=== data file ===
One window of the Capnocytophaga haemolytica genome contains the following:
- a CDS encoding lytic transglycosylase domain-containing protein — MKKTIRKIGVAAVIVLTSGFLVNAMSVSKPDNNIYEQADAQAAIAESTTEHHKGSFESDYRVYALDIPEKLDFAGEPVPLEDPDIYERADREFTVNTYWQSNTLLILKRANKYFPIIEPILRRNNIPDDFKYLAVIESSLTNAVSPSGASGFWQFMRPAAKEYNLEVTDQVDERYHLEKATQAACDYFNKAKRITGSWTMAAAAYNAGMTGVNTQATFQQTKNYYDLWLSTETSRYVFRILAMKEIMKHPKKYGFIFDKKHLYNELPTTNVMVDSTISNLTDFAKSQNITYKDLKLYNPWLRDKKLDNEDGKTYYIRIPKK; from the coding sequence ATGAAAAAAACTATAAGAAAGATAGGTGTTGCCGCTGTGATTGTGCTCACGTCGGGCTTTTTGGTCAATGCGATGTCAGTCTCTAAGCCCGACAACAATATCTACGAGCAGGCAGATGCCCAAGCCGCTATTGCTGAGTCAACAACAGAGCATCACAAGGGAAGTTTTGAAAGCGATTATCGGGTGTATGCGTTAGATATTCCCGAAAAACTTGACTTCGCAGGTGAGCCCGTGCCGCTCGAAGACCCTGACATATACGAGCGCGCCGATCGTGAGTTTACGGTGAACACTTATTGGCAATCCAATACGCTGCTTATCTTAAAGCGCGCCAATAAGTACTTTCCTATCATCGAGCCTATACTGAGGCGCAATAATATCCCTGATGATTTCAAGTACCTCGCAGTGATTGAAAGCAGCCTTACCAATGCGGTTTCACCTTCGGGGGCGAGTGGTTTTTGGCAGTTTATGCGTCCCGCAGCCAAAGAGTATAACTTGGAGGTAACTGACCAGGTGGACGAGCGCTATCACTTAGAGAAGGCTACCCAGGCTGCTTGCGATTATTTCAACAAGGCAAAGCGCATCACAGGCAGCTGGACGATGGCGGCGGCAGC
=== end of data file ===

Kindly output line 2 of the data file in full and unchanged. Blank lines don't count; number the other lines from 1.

- a CDS encoding lytic transglycosylase domain-containing protein — MKKTIRKIGVAAVIVLTSGFLVNAMSVSKPDNNIYEQADAQAAIAESTTEHHKGSFESDYRVYALDIPEKLDFAGEPVPLEDPDIYERADREFTVNTYWQSNTLLILKRANKYFPIIEPILRRNNIPDDFKYLAVIESSLTNAVSPSGASGFWQFMRPAAKEYNLEVTDQVDERYHLEKATQAACDYFNKAKRITGSWTMAAAAYNAGMTGVNTQATFQQTKNYYDLWLSTETSRYVFRILAMKEIMKHPKKYGFIFDKKHLYNELPTTNVMVDSTISNLTDFAKSQNITYKDLKLYNPWLRDKKLDNEDGKTYYIRIPKK; from the coding sequence ATGAAAAAAACTATAAGAAAGATAGGTGTTGCCGCTGTGATTGTGCTCACGTCGGGCTTTTTGGTCAATGCGATGTCAGTCTCTAAGCCCGACAACAATATCTACGAGCAGGCAGATGCCCAAGCCGCTATTGCTGAGTCAACAACAGAGCATCACAAGGGAAGTTTTGAAAGCGATTATCGGGTGTATGCGTTAGATATTCCCGAAAAACTTGACTTCGCAGGTGAGCCCGTGCCGCTCGAAGACCCTGACATATACGAGCGCGCCGATCGTGAGTTTACGGTGAACACTTATTGGCAATCCAATACGCTGCTTATCTTAAAGCGCGCCAATAAGTACTTTCCTATCATCGAGCCTATACTGAGGCGCAATAATATCCCTGATGATTTCAAGTACCTCGCAGTGATTGAAAGCAGCCTTACCAATGCGGTTTCACCTTCGGGGGCGAGTGGTTTTTGGCAGTTTATGCGTCCCGCAGCCAAAGAGTATAACTTGGAGGTAACTGACCAGGTGGACGAGCGCTATCACTTAGAGAAGGCTACCCAGGCTGCTTGCGATTATTTCAACAAGGCAAAGCGCATCACAGGCAGCTGGACGATGGCGGCGGCAGC